‘Twas so much more on that morn before fall that we all came to mourn as it fell
As the shadows that touched had borne, by its clutch, a scorn we remembered so well
From the sky rained a fiery metal as flowers and petals were mired with soot
Come a dire awakening, staining our safety and breaking the ground underfoot
For to think the unthinkable, sinking unsinkable ships to the depths of the seas
Could arise such a tide of a towering pride, quelling flames in the name of the free
As those towers had fell so the shroud, just as well, of our differences large and mundane
And with brother in hand and sister we banded to stand all as one and the same
How reborn from the ashes of devilish crashes our masses had marched ever brave
From the whole of our souls, through the smoke of the coals, came a oneness we’d take to the grave
Now I wonder years later how such a great crater could ever be filled and forgot
For the the lessons that cost all our dead and our lost have been left in the gutters to rot
What we meet as a difference we treat with indifference and greet one another with hate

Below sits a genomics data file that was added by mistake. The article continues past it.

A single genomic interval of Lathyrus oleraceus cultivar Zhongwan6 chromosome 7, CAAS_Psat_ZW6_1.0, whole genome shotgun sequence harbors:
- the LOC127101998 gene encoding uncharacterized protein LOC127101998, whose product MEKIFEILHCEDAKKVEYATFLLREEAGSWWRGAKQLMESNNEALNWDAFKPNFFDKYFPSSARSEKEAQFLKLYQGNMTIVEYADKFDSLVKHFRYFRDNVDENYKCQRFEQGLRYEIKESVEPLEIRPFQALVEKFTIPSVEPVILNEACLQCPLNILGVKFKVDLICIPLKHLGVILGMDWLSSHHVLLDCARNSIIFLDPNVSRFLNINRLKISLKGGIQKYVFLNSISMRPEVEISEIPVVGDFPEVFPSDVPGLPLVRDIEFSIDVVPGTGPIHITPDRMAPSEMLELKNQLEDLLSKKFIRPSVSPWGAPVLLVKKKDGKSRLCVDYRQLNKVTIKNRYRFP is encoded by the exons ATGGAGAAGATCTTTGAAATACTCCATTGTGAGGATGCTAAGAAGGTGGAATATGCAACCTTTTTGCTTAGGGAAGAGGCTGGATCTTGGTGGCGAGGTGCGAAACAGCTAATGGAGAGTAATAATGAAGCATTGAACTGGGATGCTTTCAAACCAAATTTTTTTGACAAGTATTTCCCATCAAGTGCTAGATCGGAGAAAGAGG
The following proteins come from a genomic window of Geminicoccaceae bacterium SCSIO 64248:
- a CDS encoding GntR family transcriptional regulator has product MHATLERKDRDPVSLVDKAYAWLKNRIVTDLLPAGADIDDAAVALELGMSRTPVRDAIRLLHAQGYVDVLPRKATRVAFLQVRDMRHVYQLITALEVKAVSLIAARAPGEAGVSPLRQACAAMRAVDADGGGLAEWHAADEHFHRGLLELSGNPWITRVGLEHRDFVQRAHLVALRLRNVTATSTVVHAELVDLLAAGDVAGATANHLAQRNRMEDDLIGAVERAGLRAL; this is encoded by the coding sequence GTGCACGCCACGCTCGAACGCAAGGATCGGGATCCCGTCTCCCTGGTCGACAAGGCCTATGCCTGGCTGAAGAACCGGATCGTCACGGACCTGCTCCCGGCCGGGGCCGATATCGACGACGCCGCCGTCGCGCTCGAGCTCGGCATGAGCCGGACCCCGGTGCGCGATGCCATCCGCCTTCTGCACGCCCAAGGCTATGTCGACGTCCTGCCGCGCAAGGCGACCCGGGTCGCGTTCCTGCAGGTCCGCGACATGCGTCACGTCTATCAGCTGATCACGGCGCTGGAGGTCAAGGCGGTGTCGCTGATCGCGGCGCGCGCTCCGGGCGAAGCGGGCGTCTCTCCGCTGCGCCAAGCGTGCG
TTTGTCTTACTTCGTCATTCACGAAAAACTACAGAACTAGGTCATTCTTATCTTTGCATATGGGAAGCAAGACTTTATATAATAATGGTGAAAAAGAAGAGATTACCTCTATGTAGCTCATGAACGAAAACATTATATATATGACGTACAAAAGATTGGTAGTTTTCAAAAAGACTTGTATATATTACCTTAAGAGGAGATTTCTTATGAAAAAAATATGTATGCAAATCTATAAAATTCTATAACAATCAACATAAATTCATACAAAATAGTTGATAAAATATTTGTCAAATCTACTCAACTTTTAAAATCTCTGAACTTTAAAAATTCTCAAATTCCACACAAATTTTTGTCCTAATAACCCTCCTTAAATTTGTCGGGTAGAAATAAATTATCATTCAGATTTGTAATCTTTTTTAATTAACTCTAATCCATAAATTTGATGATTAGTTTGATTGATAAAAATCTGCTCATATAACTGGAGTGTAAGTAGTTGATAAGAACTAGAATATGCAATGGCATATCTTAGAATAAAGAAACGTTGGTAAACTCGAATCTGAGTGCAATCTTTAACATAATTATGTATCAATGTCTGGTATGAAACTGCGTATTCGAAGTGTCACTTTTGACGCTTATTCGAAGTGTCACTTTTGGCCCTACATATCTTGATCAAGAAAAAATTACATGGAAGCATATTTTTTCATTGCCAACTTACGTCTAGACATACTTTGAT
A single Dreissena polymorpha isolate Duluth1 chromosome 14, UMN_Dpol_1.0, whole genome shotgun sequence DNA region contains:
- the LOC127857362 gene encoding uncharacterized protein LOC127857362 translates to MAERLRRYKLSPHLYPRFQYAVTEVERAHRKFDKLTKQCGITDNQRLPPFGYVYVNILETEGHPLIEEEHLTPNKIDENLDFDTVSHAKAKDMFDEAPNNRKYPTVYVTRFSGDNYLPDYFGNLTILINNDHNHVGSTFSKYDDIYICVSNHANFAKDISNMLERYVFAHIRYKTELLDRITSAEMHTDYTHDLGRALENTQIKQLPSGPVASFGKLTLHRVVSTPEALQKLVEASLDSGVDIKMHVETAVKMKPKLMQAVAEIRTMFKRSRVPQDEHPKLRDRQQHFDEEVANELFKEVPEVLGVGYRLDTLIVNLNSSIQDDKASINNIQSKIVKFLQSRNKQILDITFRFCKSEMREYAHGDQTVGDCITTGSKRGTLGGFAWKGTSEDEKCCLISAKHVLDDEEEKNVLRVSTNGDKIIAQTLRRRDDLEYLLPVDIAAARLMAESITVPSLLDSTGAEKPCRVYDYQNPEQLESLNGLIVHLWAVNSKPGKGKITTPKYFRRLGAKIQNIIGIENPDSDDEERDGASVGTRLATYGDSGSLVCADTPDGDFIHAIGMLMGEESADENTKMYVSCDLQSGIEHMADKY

And concern for our brothers is strangled and smothered, now hovering darkening fates
For no more do we crawl through the wreckage for all that we call our lovers and friends
But create our own fears in the wake of the tears from the sight that we lost in the end.


Post your 9/11 poetry in the comments section below.


Zachary Dilks is a writer currently residing just outside of Austin, Texas. A toolmaker by trade and a poet by heart, he began pursuing his passion for writing at age 17.

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2 Responses

  1. The Society

    A worthy 9-11-related submission from Dave Blanchard…

    The Firefighter

    There is a place the angels missed
    Too fragile for the worst of this
    This middle land where hearts will break
    Or be consumed, or just subsist
    Or all at once, depending on the day
    Let those unhearted who would take
    The measure of our rage and pain
    Remember, though, that hearts are not in vain–
    There were three hundred, many more
    Whose fate or choice it was to stay
    Until the very towers spent
    And this a mending heart cannot ignore
    …Let angels weep, and stay away
    There is a place these others went
    Most caring and most hard of heart
    Who damn the devil; and this, only they.

    © Dave Blanchard db.59@live.com


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